One of the installations at the V&A for the London Design Festival was a cork floor. It was installed on a bridge over the Medieval and Renaissance Galleries and designed by FAT Architecture in collaboration with cork producer Amorim. The geometric pattern was inspired by the molecular structure of cork itself and designed to look three dimensional from the right angle – the intention being to create an immersive experience.
I listened to the designers talk about the similarity between their design and the architectural characteristics of the Douro region of Portugal; I listened to them explain that cork is the ultimate 21st Century material because of its sustainability and versatility; and I listened to Ben Evans, director of the London Design Festival, predict a cork revival.
But all I really wanted to do was take my shoes off and walk slowly across the installation barefoot. I wanted to feel the different textures of the different tiles under my toes. I wanted to feel the bounce and give of the cork underfoot. I wanted to touch it. And I think it’s this tactile nature of cork that explains its popularity.
Cork is incredibly sustainable. Cork forms part of the bark of the Cork Oak and can be harvested from the tree every nine years allowing the tree to recover between harvests. No trees have to be chopped down, making it similar to hazel coppicing.
And it’s incredibly flexible. Its elasticity, combined with its near impermeability, make it suitable for bottle stoppers, especially for wine, and in fact this is where 60% of cork ends up. It’s naturally fire resistant and a thermal and acoustic insulator, making it a great choice for floor and wall coverings. Its low density makes it suitable for everything from pin boards to fishing floats. It can also be mixed with concrete to create a more lightweight and insulating construction material.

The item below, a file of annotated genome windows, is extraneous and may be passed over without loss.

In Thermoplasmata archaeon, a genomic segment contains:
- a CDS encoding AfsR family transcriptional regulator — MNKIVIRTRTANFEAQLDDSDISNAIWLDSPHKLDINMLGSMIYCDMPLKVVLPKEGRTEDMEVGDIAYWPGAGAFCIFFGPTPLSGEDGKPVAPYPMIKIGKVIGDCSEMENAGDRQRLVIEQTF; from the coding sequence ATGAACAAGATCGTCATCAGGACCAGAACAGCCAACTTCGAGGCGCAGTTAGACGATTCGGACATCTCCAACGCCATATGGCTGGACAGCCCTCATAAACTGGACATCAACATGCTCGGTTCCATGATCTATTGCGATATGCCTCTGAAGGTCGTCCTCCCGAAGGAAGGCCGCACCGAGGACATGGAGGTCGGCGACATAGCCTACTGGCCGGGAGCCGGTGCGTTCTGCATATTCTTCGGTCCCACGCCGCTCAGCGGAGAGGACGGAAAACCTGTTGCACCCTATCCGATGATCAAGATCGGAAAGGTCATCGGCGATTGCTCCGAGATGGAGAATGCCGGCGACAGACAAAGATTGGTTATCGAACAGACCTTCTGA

But crucially, it’s tactile. Its textured surface just makes you want to touch it. It looks good and it feels good. In an era when we’re looking for honesty in materials – things that feel good as well as look good – designers are adopting it in their droves, as was in evidence right across the London Design Festival, not just on that bridge.
Around half of the world’s cork comes from Portugal, so it was no surprise to see cork products on the Portuguese stand in the International Pavilion at 100% Design. Craft Design Construction (previously known as Colour Design Concept) was showing birdhouses, bowls and lighting all made from cork. Neighbouring Picchio, another Portuguese brand, showed a table completely constructed from cork apart from its feet and glass top.
Kristine Bjaadal combined wood, leather and white porcelain with cork to create the beautifully understated Siska collection on show at 100% Norway. The simplicity and honesty of the materials were the epitome of Scandinavian style.
And Note Design Studio’s Boet stool for Mitlab at designjunction was inspired by a “bird’s home among the trees” (Boet is Swedish for nest). The metal legs represent the strong tree, while the cork represents the soft, warm, inviting nest.
I think that says it all. Cork is soft, warm and inviting. It’s also tactile, sustainable and flexible. It might be a ‘hot trend’ right now, but I suspect cork is here to stay.
Further reading for the especially geeky:
- feature :: concrete; the quintessential hard stuff
- feature :: life through the lens of a lomo
- feature :: hand lettering
- feature :: the history of typewriters
This article first appeared in a slightly differently format on the D&AD website.